• October 25, 2013 1:27 pm

      I think that is correct.

      But, of course, the reason why a bike box is important is that it tells drivers who may not be aware of the law that cyclists can do this. There are also huge advantages for pedestrians, since a driver who comes to a stop before a bike box is that much farther away from people in the crosswalk.

    • October 27, 2013 9:09 am

      I love this. I have been told by an NYPD White Shirt, while waiting for the light, my foot ON the stenciled biker in the bike box on 5th ave (Bklyn) and 9th street, that I was “Standing in the middle of the street.” It was about 6 am, no other cars, peds, or distractions, and say to the guy, “Are you sure? You might want to brush up on traffic law.”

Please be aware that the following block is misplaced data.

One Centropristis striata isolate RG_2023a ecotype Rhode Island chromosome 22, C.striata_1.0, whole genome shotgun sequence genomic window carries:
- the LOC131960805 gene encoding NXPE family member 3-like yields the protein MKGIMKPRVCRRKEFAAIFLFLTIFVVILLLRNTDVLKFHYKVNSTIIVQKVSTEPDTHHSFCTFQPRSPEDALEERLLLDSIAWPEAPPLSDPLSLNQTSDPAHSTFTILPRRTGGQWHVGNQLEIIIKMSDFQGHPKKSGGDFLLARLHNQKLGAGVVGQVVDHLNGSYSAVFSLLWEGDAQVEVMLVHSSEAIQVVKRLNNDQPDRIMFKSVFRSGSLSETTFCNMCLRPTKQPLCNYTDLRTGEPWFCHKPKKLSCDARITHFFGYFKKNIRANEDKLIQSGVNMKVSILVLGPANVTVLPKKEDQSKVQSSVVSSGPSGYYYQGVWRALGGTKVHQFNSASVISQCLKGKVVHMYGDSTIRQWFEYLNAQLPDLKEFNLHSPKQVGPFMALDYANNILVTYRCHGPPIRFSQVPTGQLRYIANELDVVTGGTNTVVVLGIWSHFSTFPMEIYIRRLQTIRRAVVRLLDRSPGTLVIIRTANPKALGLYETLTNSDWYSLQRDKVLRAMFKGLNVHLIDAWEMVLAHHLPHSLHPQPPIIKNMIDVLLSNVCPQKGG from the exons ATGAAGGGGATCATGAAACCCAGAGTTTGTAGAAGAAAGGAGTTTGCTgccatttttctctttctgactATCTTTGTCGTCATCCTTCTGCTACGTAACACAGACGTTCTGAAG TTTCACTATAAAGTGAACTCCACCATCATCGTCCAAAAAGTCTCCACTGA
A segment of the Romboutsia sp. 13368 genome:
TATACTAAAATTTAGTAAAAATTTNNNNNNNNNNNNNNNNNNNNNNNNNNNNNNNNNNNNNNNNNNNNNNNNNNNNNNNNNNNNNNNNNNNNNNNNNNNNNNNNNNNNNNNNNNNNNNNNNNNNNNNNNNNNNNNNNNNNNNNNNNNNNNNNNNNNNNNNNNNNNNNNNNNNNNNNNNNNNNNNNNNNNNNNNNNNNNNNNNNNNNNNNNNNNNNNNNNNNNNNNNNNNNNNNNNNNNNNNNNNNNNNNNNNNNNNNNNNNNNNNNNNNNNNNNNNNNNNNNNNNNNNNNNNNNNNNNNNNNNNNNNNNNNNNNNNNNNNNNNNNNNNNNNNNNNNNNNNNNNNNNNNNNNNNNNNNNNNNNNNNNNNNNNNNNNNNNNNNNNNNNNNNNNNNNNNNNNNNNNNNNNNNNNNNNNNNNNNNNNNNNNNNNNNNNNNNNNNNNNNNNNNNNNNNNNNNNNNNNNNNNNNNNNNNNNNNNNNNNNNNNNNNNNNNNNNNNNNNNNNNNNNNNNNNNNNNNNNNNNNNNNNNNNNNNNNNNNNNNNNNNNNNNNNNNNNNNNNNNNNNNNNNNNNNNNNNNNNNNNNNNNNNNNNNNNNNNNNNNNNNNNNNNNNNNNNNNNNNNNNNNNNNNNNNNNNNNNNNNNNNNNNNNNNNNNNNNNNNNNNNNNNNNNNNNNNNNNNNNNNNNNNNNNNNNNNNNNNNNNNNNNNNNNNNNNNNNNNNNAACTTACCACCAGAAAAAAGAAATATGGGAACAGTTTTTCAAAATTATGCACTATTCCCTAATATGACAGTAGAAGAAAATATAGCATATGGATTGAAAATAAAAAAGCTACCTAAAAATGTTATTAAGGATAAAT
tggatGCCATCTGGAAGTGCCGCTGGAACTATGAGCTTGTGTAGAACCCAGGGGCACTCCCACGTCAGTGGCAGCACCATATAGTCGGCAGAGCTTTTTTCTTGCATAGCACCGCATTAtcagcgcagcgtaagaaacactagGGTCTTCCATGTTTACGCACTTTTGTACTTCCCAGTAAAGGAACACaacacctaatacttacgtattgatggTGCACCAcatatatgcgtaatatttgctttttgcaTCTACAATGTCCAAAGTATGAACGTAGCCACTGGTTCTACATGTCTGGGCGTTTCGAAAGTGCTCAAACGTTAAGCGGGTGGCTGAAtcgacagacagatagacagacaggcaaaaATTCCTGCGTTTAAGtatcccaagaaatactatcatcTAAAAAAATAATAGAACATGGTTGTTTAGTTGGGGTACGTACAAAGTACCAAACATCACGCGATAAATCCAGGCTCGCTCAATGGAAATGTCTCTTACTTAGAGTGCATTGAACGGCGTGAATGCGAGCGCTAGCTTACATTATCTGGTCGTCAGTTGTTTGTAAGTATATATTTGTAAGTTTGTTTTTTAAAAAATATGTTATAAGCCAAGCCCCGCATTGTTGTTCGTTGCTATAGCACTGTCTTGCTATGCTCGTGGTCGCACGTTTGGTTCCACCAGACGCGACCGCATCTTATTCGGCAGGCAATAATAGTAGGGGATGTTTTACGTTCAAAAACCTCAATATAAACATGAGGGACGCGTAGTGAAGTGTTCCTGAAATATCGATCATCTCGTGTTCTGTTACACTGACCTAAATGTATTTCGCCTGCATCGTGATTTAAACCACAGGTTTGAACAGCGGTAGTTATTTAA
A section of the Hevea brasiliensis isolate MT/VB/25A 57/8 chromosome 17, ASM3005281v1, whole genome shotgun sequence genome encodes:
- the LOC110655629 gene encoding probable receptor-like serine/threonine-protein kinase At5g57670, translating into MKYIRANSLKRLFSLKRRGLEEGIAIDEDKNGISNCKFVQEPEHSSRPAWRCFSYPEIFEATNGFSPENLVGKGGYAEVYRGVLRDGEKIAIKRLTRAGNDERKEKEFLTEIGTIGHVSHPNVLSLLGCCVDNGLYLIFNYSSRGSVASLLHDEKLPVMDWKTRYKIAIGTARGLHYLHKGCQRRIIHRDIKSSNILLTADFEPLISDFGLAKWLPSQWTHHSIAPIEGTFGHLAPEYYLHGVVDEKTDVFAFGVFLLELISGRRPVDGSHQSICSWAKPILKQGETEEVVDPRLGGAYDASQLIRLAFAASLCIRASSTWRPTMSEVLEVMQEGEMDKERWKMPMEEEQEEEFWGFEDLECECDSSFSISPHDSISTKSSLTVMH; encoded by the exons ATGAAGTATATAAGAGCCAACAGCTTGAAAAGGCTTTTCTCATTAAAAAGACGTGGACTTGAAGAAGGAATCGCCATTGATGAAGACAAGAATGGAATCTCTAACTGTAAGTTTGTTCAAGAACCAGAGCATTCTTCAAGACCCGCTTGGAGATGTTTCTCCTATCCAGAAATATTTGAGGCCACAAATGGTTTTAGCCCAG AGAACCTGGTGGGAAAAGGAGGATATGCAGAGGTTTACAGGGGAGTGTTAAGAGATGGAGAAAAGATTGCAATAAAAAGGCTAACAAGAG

Cop says, “I know how to do my fucking job.” (I write it out in full because that’s what this dreamboat of a city employee actually said to me).
      So I ask again, “Are you sure? I am standing on a painting of a cyclist here.”
      They didn’t wait for the light to turn green,

  3. October 25, 2013 2:08 pm

    While I’ve been thinking about it for years, I’ve nevertheless just about always* worried that it would seem too embarrassingly self-important to invoke the work of civil rights leaders like MLK when talking about NYC cyclists’ place in society, on the road, and before the law. But the red light dilemma and choice that you describe in the beginning of this article are so precisely relevant to the main such theme I’ve been kicking around for years that I don’t feel embarrassed to mention it: NYC cyclists would do well to let their approach to existing laws be informed by the section of text concerning just laws, unjust laws, and how to deal with each, in MLK’s Letter from a Birmingham Jail: